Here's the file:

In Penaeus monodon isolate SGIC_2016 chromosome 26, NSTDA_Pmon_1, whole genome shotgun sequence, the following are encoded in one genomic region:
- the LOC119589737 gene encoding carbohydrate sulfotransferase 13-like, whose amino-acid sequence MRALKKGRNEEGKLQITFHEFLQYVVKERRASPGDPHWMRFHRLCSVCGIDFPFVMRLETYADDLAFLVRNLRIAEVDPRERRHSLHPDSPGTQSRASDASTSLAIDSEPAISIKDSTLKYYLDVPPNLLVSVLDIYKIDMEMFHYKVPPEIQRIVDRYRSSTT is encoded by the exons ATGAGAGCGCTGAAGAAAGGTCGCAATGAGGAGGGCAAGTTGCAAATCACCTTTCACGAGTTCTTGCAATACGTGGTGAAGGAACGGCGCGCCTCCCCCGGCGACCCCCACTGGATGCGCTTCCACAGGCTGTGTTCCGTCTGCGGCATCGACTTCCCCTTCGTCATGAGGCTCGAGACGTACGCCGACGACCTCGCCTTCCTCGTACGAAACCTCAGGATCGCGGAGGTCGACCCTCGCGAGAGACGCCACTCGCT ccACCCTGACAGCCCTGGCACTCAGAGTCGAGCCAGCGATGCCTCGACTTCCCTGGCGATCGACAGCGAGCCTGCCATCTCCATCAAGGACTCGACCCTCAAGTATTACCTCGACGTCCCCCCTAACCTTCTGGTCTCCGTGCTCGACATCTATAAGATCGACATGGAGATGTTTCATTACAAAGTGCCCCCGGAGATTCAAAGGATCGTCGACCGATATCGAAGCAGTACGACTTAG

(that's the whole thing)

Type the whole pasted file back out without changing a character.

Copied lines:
In Penaeus monodon isolate SGIC_2016 chromosome 26, NSTDA_Pmon_1, whole genome shotgun sequence, the following are encoded in one genomic region:
- the LOC119589737 gene encoding carbohydrate sulfotransferase 13-like, whose amino-acid sequence MRALKKGRNEEGKLQITFHEFLQYVVKERRASPGDPHWMRFHRLCSVCGIDFPFVMRLETYADDLAFLVRNLRIAEVDPRERRHSLHPDSPGTQSRASDASTSLAIDSEPAISIKDSTLKYYLDVPPNLLVSVLDIYKIDMEMFHYKVPPEIQRIVDRYRSSTT is encoded by the exons ATGAGAGCGCTGAAGAAAGGTCGCAATGAGGAGGGCAAGTTGCAAATCACCTTTCACGAGTTCTTGCAATACGTGGTGAAGGAACGGCGCGCCTCCCCCGGCGACCCCCACTGGATGCGCTTCCACAGGCTGTGTTCCGTCTGCGGCATCGACTTCCCCTTCGTCATGAGGCTCGAGACGTACGCCGACGACCTCGCCTTCCTCGTACGAAACCTCAGGATCGCGGAGGTCGACCCTCGCGAGAGACGCCACTCGCT ccACCCTGACAGCCCTGGCACTCAGAGTCGAGCCAGCGATGCCTCGACTTCCCTGGCGATCGACAGCGAGCCTGCCATCTCCATCAAGGACTCGACCCTCAAGTATTACCTCGACGTCCCCCCTAACCTTCTGGTCTCCGTGCTCGACATCTATAAGATCGACATGGAGATGTTTCATTACAAAGTGCCCCCGGAGATTCAAAGGATCGTCGACCGATATCGAAGCAGTACGACTTAG